1802 in science
- March 28 – H. W. Olbers discovers the asteroid Pallas, the second known.
- Sir William Herschel first uses the term binary star to refer to a star which revolves around another star and coins the term asteroid.
- Pierre André Latreille begins publication of his Histoire naturelle générale et particulière des crustacés et insectes.
- George Montagu publishes his Ornithological Dictionary; or Alphabetical Synopsis of British Birds.
- In the history of evolutionary thought
- Jean-Baptiste Lamarck publishes Recherches sur l'Organisation des Corps Vivants, proposing that all life is organized in a vertical chain of progressive complexity.
- Gottfried Reinhold Treviranus begins publication of Biologie; oder die Philosophie der lebenden Natur, proposing a theory of the transmutation of species.
- July – William Hyde Wollaston notes the discovery of the noble metal palladium.
- Charles's law (the "law of volumes"), describing how gases tend to expand when heated, is first published in France by Joseph Louis Gay-Lussac.
- Thomas Wedgwood describes a method of creating (but not fixing) photographs using silver nitrate.
- Civil engineer and geographer François Antoine Rauch publishes Harmonie hydro-végétale et météorologique: ou recherches sur les moyens de recréer avec nos forêts la force des températures et la régularité des saisons par des plantations raisonnées in Paris, arguing against deforestation.
- James Smithson proves that zinc carbonates are true carbonate minerals and not zinc oxides, as was previously thought.
- John Playfair publishes Illustrations of the Huttonian Theory of the Earth in Edinburgh, popularising James Hutton's theory of geology.
- James Sowerby begins to issue his British Mineralogy, or, coloured figures intended to elucidate the mineralogy of Great Britain in London, the first comprehensive illustrated reference work on the subject.
- June – The first pediatric hospital, the Hôpital des Enfants Malades, opens in Paris, on the site of a previous orphanage.
- London Fever Hospital founded.
- Charles Bell publishes The Anatomy of the Brain, Explained in a Series of Engravings.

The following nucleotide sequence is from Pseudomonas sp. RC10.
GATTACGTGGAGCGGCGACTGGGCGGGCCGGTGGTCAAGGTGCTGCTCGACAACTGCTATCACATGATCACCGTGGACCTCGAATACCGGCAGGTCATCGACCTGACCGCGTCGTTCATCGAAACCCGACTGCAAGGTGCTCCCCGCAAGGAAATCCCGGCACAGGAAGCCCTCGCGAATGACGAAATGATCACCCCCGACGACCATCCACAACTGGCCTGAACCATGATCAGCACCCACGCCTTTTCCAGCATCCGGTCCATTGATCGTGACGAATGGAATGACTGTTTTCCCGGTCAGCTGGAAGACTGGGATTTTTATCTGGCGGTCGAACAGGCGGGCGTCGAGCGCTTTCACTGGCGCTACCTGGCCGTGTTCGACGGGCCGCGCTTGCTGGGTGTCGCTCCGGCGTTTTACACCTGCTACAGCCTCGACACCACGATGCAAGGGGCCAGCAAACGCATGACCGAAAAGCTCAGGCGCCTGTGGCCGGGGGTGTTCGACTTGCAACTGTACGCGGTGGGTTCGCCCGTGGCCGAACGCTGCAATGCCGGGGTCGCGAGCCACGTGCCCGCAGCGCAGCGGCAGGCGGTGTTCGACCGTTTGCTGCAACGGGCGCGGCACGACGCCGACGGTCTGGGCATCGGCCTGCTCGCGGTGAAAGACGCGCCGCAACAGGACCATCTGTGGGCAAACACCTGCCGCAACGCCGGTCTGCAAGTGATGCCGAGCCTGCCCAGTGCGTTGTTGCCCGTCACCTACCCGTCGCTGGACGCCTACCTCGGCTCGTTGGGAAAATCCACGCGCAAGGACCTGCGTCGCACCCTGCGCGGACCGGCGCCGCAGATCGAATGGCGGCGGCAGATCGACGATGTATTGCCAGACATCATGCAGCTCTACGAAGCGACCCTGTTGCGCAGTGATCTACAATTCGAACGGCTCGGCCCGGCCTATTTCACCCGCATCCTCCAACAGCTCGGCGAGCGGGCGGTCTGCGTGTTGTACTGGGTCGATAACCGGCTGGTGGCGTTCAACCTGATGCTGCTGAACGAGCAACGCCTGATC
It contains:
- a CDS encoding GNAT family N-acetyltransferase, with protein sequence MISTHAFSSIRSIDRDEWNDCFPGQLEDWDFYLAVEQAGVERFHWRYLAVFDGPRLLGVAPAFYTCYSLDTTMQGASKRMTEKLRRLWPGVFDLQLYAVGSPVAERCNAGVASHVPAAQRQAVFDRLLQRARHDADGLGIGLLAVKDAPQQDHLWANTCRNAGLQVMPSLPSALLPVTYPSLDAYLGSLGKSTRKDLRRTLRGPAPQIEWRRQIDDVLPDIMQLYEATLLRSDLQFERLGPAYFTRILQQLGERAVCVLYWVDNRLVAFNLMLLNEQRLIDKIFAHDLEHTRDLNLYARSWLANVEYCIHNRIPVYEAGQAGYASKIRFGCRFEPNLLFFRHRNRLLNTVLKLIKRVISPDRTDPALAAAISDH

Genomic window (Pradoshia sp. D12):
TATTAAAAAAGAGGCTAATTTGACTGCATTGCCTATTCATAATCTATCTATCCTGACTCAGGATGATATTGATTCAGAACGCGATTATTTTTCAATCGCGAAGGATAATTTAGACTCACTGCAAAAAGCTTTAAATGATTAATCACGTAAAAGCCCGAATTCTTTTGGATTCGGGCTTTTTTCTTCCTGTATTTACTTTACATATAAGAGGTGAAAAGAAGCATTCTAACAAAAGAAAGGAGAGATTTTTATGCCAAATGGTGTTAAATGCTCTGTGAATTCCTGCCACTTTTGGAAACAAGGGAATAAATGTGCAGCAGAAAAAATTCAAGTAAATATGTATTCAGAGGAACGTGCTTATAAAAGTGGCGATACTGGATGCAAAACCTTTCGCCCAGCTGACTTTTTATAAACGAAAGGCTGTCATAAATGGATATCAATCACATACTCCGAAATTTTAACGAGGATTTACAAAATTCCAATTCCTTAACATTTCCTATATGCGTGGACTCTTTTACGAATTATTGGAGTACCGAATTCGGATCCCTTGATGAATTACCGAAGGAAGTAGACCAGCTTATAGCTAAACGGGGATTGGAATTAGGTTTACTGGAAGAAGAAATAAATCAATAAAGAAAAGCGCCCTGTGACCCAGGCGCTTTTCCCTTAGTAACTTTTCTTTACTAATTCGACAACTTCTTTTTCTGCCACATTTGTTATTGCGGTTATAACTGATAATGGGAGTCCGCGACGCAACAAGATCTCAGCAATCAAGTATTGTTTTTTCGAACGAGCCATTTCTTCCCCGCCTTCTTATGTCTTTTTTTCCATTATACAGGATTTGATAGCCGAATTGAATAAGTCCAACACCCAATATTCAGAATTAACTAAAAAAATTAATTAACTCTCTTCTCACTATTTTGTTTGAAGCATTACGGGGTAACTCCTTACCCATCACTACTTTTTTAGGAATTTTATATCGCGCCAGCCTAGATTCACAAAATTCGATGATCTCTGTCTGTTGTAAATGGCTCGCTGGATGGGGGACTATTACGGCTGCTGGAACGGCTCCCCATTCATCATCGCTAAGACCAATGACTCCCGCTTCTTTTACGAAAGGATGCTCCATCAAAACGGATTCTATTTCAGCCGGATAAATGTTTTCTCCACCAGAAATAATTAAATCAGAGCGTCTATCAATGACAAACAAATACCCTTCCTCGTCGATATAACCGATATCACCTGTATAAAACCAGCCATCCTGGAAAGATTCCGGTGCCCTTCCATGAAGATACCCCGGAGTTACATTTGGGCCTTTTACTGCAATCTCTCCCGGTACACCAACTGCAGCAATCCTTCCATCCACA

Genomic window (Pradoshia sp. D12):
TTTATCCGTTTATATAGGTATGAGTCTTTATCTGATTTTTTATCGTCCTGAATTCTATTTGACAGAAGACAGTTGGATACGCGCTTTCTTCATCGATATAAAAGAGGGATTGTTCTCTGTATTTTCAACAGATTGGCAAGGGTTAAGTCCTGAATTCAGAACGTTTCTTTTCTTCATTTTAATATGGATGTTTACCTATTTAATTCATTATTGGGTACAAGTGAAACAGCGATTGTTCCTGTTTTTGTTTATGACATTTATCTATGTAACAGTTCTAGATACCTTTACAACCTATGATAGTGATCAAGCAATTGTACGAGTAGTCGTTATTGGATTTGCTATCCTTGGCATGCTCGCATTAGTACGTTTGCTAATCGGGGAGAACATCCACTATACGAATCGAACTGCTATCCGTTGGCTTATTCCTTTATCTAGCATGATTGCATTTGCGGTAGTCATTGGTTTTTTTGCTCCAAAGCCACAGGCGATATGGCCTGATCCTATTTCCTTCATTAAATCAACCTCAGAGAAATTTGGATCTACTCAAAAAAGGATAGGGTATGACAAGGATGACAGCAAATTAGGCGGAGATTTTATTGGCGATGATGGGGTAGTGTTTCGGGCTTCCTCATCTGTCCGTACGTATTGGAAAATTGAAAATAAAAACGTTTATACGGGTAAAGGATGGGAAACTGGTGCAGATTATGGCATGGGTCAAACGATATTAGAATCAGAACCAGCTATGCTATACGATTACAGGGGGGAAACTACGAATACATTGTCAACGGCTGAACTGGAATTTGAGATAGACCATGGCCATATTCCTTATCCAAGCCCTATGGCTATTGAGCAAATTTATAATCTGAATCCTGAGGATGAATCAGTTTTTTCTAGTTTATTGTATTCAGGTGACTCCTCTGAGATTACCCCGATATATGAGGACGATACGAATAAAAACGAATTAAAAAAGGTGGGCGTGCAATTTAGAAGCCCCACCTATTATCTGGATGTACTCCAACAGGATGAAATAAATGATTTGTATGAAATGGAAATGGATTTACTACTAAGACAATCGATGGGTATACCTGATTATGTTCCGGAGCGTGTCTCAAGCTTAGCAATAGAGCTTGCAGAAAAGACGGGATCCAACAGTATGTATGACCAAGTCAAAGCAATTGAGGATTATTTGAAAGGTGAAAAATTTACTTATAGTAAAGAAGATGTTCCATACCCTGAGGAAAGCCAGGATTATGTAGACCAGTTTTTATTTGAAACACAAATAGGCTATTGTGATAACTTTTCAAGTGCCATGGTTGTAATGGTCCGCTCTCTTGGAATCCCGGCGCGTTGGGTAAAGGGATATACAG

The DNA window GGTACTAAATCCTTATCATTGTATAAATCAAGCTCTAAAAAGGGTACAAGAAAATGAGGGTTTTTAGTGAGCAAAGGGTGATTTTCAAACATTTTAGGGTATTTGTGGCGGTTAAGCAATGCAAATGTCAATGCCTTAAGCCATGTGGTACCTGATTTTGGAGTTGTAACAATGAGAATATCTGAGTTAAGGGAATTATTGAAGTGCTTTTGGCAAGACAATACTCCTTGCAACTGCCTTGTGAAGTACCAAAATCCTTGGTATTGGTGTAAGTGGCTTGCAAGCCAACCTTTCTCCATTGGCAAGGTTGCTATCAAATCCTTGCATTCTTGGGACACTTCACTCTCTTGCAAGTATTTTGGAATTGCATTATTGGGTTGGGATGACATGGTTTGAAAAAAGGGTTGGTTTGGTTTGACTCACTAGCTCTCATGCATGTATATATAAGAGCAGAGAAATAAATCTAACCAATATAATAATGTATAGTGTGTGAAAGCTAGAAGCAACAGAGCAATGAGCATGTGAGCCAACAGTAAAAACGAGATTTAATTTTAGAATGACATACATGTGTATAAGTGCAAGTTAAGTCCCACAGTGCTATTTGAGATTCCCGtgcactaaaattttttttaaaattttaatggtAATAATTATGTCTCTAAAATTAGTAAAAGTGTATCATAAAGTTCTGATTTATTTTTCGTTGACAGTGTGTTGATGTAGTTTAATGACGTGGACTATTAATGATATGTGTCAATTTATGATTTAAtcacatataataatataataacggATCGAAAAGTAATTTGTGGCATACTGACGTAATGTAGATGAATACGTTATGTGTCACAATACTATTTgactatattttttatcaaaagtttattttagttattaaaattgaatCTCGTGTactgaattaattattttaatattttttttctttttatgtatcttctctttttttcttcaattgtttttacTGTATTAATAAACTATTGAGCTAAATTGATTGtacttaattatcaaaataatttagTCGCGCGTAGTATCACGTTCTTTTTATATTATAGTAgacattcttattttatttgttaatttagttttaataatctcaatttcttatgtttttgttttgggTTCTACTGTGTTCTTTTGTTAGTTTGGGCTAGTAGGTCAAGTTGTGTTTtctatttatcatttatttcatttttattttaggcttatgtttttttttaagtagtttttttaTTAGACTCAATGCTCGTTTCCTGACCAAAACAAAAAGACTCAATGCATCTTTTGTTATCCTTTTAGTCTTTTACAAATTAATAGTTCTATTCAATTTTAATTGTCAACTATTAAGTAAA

- December – Luke Howard presents the basis of the modern classification and nomenclature of clouds, at a lecture in London.
- April 10 – Great Trigonometric Survey of India begins with the measurement of a baseline near Madras.
- November 5 – Marc Isambard Brunel begins installation of his blockmaking machinery at Portsmouth Block Mills in England.
- George Bodley of Exeter in England patents the first enclosed kitchen stove.
- January 2 – Rev. Abraham Rees begins publication in London of The New Cyclopædia, or Universal Dictionary of Arts and Sciences.
- February 6 – Charles Wheatstone, English inventor (died 1875)
- April 4 – Dorothea Dix, American mental health reformer (died 1887)
- July 9 – Thomas Davenport, American inventor (died 1851)
- August 5 – Niels Henrik Abel, Norwegian mathematician (died 1829)
- October 10 – Hugh Miller, Scottish geologist (suicide 1856)
- December 15 – János Bolyai, Hungarian mathematician (died 1860)
- April 14 – John Mackay, Scottish botanist (born 1772)
- April 18 – Erasmus Darwin, English author of Zoonomia (born 1731)
- November 16 – André Michaux, French botanist (born 1746)
- Herschel, William (6 May 1802). "Observations on the two lately discovered celestial Bodies". JSTOR 107120.
- Hilton, James L. (2001-09-17). "When Did the Asteroids Become Minor Planets?". Archived from the original on 2010-01-18. Retrieved 2006-08-16.
- Osborn, Henry Fairfield (1905). From the Greeks to Darwin: an outline of the development of the evolution idea (2nd ed.). New York: Macmillan. p. 160.
- Gay-Lussac, J. L. "Recherches sur la dilatation des gaz et des vapeurs". Annales de chimie. XLIII: 137. Retrieved 29 September 2010.
- Williams, Hywel (2005). Cassell's Chronology of World History. London: Weidenfeld & Nicolson. p. 354. ISBN 0-304-35730-8.
- "Who was James Smithson? – A Man of Science". Smithsonian Institution. Archived from the original on 12 June 2007. Retrieved 2007-06-18.
- Smithson, James (1803). "A Chemical Analysis of Some Calamines". Philosophical Transactions of the Royal Society of London. Pt. I. Retrieved 25 February 2011.
- Ballbriga, Angel (1991). "One century of pediatrics in Europe". In Nichols, Buford L.; Ballabriga, A.; Kretchmer, N. History of Pediatrics 1850–1950. Nestlé Nutrition Workshop Series. 22. New York: Raven Press. pp. 6–8. ISBN 0-88167-695-0.
- Jacyna, L. S. (2004). "Bell, Sir Charles (1774–1842)". Oxford Dictionary of National Biography. Oxford University Press. doi:10.1093/ref:odnb/1999. Retrieved 2011-04-06. (subscription or UK public library membership required)
- Berg, Hermann (2008). "Johann Wilhelm Ritter: the Founder of Scientific Electrochemistry". Review of Polarography. 54 (2): 99–103. Retrieved 9 July 2010.[permanent dead link]
- Wetzels, Walter D. (1978). "J. W. Ritter: the Beginnings of Electrochemistry in Germany". In Dubpernell, G.; Westbrook, J. H. Selected Topics in the History of Electrochemistry. Princeton: Electrochemical Society. pp. 68–73.
- Bagust, Harold (2006). The Greater Genius? – a biography of Marc Isambard Brunel. Hersham: Ian Allan. p. 31. ISBN 978-0-7110-3175-3.
- Cornforth, David; Speight, Anne (2009-05-03). "Bodley & Co". Exeter Memories. Retrieved 2011-03-12.
- "The History of Ranges". Tarvin: Antique Fireplaces & Ranges. Retrieved 2011-03-12.
- Underwood, John (Spring–Summer 2010). "The subversive encyclopedia". Science Museum Library & Archives Newsletter. Science Museum at Wroughton. Archived from the original on 2011-01-17. Retrieved 2011-11-12.